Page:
By Joshua Rhett Miller
Published April 02, 2012 | FoxNews.com
The end of the road is here for Rachel Veitch's beloved "Chariot."
After 576,000 miles -- or more than a trip to the moon and back -- in the same 1964 Mercury Comet Caliente, the 93-year-old Orlando grandmother is stepping on the brakes due to age-related macular degeneration in both eyes. She realized her vision had completely failed her in early March after running a "bald-faced red light," Veitch told FoxNews.com.
"I am legally blind, so I can no longer drive my lovely Chariot," she said by phone. "They don’t have to take it away, I would not dream of driving that car again."
Veitch, a retired nurse who told FoxNews.com in July 2009 that the car had outlasted three marriages and three sets of shocks, said she last drove on March 9. The following day, her worst fears were confirmed when she couldn't read large headlines in the newspaper, the result of years of deteriorating vision for the near-obsessive car fanatic.
"I know I'm not safe enough to drive," she continued. "But I have taken it in stride."
Veitch bought her beloved ride for $3,289 in February 1964 from a dealer in Sanford, Fla. The car, which has been appraised at $12,000, has gone through 18 batteries, eight mufflers and countless oil changes. She credits her near-obsessive dedication to the car as the main reason why it's spent nearly half a century in her care.
"When I buy gas, I write down the mileage, the date and how many miles per gallon I got," she told FoxNews.com in 2009. "I've never been a destructive person and I've just taken care of everything, except my husbands."
In July, Veitch's classic car will travel to Wisconsin to appear in an antique car show, but it's unclear what will happen to it after that trip. Veitch, who appeared on "The Tonight Show" in August 2010, said she might consider selling it to host and classic car aficionado Jay Leno if he's interested.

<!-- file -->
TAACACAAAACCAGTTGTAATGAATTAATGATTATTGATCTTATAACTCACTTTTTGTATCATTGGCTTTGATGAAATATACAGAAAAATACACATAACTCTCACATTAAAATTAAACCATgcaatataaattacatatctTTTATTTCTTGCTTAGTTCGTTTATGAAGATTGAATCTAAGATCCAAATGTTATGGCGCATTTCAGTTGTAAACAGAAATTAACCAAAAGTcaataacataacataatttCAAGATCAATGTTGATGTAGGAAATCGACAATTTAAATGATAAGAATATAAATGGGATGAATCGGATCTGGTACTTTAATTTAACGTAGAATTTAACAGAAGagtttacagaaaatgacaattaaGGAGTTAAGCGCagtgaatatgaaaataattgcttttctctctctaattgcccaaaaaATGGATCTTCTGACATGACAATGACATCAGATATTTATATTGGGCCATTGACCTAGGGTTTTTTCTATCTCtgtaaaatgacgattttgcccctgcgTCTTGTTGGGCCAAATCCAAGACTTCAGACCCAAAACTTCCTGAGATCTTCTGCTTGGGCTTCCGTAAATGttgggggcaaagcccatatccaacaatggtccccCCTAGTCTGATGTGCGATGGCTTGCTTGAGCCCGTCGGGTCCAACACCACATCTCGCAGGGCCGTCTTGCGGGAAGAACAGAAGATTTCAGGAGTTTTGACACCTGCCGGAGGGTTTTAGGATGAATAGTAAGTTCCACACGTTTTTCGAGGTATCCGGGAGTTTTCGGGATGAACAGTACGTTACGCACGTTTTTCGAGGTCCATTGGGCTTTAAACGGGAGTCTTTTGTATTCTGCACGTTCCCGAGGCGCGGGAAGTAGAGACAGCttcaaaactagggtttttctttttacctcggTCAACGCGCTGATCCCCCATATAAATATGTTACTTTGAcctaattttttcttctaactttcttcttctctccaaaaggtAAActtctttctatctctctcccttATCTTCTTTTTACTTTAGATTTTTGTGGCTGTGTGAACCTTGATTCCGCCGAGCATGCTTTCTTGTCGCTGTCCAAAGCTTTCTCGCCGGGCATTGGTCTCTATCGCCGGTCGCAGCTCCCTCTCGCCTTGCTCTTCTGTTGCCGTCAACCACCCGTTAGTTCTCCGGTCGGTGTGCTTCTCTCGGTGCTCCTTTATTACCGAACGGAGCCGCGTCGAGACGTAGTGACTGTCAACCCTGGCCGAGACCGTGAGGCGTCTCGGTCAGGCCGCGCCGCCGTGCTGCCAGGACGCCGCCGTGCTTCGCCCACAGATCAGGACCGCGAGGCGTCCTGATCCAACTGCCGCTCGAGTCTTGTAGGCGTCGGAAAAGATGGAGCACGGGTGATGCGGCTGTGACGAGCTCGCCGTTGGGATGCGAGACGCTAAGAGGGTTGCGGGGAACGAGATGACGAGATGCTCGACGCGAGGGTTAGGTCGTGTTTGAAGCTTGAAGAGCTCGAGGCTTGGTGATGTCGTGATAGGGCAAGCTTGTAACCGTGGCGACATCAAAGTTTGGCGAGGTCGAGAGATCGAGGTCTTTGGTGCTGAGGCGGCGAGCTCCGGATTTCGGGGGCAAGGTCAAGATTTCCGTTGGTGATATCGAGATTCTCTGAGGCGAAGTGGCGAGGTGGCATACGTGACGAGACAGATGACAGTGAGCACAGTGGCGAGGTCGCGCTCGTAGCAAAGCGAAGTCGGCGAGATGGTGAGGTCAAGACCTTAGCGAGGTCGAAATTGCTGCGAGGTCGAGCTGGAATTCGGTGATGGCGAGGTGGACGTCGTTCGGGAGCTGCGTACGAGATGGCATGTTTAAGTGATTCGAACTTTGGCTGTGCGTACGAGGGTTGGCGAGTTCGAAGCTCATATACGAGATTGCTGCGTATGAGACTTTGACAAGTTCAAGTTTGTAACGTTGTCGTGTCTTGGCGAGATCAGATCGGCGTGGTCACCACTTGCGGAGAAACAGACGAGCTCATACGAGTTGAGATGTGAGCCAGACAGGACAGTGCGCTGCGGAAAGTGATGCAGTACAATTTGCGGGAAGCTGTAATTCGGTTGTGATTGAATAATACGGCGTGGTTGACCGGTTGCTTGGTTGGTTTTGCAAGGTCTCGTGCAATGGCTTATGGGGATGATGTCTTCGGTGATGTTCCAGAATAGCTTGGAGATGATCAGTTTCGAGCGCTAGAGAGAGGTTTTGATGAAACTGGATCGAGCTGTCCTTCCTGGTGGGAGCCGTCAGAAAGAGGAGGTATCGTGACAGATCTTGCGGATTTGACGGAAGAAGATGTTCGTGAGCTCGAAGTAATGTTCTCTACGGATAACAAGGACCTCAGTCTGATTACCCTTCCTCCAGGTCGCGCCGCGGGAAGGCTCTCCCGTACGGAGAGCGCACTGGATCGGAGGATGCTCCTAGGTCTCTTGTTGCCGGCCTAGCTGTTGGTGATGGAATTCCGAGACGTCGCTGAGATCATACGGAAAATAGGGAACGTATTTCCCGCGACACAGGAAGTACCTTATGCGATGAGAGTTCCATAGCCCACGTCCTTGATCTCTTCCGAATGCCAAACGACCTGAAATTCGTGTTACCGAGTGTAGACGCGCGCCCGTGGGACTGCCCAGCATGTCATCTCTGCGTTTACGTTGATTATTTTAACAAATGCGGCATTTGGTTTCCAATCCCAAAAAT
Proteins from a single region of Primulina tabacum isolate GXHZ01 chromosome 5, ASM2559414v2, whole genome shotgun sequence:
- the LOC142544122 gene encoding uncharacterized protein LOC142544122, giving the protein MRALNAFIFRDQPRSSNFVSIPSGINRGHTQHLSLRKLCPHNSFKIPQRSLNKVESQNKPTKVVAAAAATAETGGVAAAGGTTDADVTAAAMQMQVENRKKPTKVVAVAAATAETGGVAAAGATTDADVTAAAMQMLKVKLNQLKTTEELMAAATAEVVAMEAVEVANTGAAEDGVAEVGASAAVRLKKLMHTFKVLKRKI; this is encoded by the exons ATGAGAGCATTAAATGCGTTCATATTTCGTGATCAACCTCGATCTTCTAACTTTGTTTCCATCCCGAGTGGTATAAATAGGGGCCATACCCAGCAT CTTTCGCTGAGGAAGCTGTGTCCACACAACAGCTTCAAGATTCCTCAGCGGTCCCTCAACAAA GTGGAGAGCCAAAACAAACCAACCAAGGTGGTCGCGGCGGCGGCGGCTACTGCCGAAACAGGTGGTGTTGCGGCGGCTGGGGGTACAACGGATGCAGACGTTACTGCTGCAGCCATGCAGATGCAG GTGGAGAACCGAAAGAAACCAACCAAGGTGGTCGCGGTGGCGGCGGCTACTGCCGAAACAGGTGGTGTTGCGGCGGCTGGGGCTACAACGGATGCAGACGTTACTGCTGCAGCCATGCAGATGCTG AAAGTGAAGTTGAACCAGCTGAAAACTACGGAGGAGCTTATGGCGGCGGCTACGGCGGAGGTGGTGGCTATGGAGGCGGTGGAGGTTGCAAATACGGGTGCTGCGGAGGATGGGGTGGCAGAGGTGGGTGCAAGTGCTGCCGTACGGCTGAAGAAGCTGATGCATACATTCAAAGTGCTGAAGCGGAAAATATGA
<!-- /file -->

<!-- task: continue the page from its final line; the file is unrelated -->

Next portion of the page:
"I haven't talked to Jay Leno yet, but I'm wondering if he's interested," Veitch said early Thursday. "But I don't think I should start talking about it now."
Asked if any of her 4 children, 9 grandchildren or 11 great-grandchildren have expressed interest in the car, Veitch responded: "It wouldn't matter if they did, they're not going to get it. They couldn't take care of it like I did."
The car saw its lone wreck in 1980, when it endured a rear-end collision while Veitch, who was not injured, drove along I-95 in Georgia.
With nearly 600,000 miles behind her, Veitch, who will turn 94 in August, said she's taking the end of her time with "Chariot" in stride. After all, she's had a good run: The last time she bought a car, gas cost 39 cents a gallon, Lyndon B. Johnson was in the White House and "The Little Old Lady From Pasadena" was ruling the radio.
"A lot of people are worse off than I am," she said. "I don't have cancer, I don't have Lou Gehrig's disease. I am lucky."